First a compliment. I keep saying that the audio quality is one of the things that differentiates Skype. Now it differentiates their VM capability too. It sounds better than what I get on my cellphone or pick up on the home answer machine etc. Skype adoption continues because the audio is better and thus conversations are ultimately more enjoyable.

    Next, Skype voice messaging may get me leaving more voice messages. There are many messages I'd like to leave that I don't write, or can't call in because it is too late at night etc. A voice message that doesn't interrupt the other person is less invasive, while at the same time not necessarily tying me to a long conversation. Unfortunately in Skype's current beta test case you are limited to one minute. Making messaging to time a little more difficult is the lack of an elapsed timer.

    This little VM feature may get many Skyper's paying a small premium for the service. By contrast a third party answerphone still rings, and unless the "recorder icon" is visible, exchanging VM rather than leaving voice mails with the person is impossible. You also have to leave your PC on for it to work.

    On playback it's easy to find the message in the call list. Push to play and similarly for delete. You can play messages back in any order. A right click and you can respond with a VM or chat etc. Playback is instantaneous, the VM's is by this time resident on your machine, there is no waiting or server delay.

    On the technical details. I only have a few observations so far. After the VM is uploaded by another party Skype appears to downloads the file as soon as you log back on again. I'm not sure to where this file is uploaded as part of the connection routine. I'd guess that Skype has a server(s) that only holds a file if the user is really offline. These messages are held in an encryped format, so whoever holds them couldn't break them open easily in anycase. Legally I'm sure Skype doesn't want to be a phone company and it's quite possilble they they never ever handle the voicemail. The software merely passes encrypted data in different file sharing formats.

    This encouraged me to look for the voice files in the Windows/Documents & Settings/User/Applications/Skype/Voicemail/. Here you will find the compressed voice mail files. They are compressed roughly 10 to 1 vs a .wav file. What's interesting is viewing this folder while sending a voice mail. You can watch these files build and then one leaves. First you get apparent encryption information (while listening to the greeting of the person you are sending to), then your VM builds and then it leaves...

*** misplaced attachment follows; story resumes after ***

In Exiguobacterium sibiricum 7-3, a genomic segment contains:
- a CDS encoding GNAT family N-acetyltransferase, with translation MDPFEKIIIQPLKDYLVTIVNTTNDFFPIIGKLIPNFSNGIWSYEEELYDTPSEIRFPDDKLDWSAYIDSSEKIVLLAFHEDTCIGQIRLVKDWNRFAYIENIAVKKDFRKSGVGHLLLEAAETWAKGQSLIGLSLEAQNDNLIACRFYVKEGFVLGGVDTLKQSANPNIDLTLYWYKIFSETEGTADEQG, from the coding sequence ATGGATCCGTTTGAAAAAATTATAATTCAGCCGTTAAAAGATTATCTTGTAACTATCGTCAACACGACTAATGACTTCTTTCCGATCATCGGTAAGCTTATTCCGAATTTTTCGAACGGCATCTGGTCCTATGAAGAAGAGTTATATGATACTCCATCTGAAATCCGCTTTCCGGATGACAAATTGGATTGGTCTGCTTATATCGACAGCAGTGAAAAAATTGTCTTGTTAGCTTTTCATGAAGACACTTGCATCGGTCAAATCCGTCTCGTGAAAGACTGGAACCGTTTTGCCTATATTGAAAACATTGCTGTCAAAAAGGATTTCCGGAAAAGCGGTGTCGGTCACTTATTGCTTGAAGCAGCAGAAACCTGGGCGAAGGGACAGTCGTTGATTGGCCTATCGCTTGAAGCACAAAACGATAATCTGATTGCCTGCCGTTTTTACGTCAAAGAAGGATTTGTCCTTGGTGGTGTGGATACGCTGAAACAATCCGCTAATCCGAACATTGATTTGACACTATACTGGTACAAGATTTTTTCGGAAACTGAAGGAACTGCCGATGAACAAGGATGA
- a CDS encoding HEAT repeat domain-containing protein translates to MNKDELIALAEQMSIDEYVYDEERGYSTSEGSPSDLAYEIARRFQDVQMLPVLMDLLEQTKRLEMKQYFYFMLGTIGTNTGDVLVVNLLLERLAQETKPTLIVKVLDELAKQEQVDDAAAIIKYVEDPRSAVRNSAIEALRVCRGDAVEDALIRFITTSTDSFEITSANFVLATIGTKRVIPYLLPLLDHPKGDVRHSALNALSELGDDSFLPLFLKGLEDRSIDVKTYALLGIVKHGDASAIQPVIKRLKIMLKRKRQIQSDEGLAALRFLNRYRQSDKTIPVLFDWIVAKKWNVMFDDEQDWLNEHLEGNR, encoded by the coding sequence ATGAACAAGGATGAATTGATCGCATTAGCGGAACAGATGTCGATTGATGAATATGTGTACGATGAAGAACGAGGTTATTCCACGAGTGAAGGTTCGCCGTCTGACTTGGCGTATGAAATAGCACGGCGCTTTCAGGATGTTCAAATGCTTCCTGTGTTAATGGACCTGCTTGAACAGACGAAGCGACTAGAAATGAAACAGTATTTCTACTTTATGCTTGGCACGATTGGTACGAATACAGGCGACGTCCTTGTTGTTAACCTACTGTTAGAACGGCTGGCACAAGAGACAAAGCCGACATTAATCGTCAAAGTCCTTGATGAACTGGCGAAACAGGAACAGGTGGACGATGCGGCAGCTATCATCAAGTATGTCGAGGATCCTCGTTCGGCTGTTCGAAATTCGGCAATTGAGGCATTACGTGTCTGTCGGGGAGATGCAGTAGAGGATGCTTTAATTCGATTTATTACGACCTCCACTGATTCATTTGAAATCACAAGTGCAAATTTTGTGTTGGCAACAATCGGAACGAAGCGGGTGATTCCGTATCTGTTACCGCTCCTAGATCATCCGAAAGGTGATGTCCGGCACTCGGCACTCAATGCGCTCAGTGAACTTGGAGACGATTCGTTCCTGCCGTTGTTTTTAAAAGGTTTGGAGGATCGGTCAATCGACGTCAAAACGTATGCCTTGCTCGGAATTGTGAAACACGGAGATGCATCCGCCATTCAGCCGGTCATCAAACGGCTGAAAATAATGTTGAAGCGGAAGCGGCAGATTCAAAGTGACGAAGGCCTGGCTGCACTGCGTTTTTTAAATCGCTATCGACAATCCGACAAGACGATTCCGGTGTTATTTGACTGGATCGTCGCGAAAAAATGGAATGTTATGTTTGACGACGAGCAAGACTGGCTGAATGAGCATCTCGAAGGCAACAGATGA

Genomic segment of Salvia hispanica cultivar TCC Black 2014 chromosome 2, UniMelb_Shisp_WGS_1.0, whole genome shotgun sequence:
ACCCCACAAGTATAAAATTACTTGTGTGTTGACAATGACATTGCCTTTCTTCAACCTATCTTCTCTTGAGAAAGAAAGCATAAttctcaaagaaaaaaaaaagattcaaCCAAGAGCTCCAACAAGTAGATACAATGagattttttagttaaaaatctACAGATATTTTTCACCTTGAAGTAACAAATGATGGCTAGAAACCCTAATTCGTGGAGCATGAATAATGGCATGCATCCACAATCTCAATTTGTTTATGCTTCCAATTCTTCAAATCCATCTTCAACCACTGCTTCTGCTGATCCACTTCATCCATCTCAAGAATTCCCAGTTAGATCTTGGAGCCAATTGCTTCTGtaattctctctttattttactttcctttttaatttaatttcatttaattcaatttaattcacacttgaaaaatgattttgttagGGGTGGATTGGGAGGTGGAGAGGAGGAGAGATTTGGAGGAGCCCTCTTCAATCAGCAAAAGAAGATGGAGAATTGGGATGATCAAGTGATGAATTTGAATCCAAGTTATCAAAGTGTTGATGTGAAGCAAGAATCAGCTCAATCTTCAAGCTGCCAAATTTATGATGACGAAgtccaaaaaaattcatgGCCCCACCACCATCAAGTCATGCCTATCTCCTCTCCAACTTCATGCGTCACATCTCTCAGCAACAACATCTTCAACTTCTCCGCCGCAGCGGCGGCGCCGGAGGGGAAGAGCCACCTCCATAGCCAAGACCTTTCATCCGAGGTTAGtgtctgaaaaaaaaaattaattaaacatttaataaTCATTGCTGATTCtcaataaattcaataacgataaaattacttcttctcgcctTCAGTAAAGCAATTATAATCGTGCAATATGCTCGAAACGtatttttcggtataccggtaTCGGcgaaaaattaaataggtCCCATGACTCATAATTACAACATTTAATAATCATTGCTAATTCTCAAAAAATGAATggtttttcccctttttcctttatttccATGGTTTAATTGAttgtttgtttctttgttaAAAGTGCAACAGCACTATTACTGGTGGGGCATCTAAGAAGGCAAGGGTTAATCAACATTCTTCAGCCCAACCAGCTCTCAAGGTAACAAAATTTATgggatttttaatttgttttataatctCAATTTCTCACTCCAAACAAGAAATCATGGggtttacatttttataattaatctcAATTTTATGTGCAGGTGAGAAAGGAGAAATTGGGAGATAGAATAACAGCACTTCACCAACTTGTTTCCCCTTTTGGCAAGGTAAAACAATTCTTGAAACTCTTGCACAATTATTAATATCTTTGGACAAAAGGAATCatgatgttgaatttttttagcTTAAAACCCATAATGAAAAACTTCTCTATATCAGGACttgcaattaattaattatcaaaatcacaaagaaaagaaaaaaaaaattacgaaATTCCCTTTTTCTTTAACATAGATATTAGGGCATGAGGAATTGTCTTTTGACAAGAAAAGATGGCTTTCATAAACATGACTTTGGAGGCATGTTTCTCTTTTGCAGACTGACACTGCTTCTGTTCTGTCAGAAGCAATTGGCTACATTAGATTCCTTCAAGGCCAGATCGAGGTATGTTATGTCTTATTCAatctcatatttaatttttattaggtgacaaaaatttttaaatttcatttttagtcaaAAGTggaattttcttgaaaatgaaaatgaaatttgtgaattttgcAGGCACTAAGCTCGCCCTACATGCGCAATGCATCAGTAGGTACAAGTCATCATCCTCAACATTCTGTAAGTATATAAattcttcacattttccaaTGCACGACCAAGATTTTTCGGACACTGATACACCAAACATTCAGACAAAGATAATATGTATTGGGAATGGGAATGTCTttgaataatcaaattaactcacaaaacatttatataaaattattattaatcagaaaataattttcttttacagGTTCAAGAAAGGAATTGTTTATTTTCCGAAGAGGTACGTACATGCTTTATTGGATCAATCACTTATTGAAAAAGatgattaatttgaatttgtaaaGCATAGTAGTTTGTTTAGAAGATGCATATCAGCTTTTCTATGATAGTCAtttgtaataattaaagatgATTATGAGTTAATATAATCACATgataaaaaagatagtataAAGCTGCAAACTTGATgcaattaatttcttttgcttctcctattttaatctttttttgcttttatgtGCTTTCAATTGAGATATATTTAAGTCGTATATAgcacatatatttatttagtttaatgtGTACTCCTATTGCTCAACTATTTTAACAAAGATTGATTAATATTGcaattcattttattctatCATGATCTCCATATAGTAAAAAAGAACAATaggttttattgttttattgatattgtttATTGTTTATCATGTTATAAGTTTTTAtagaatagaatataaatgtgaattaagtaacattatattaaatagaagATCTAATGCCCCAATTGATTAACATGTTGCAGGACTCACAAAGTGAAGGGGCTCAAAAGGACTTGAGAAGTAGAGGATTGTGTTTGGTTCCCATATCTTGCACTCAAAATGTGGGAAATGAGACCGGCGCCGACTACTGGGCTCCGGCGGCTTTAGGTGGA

I've not tried running VM on two machines with the same profile concurrently, to learn if they synch etc. The latest chat does. I'm not sure what happens to VM.

    A few things still need sorting.

  • There is no time indicator for recording the message. With this there is no preview of the message. You blow the message it is gone! There is no getting it back.
  • There is no confirmation that the other party got the message or when. If this is to be voice messaging focused rather than voice mail that may be a useful feature.
  • Even when I look in the VM file I can't tell who I may have sent VM's to or how many may still be outstanding. There is currently no "call list" update of who VM was sent to. I sense that I should get to retain a copy. On the plus side the encrypted nature of the file means it isn't going to be playable anywhere else. At least in the original format. I could send it to sound recorder etc.. but that is different.
  • It probably makes sense to put the VM record function under File/Options. It did take me a minute to find it for the first time.
  • Fix the in-bound call crisis. When I am leaving a VM for someone else an inbound call is simply a killer. It takes over the screen, you lose verbal traction and that message is going anyways... you can't stop it.

    Dollar Impact?

    Overall the VM product intrigues me. I think it is probably a must have. As a service it is clearly chargeable. So lets make some quick notes on marketing impact.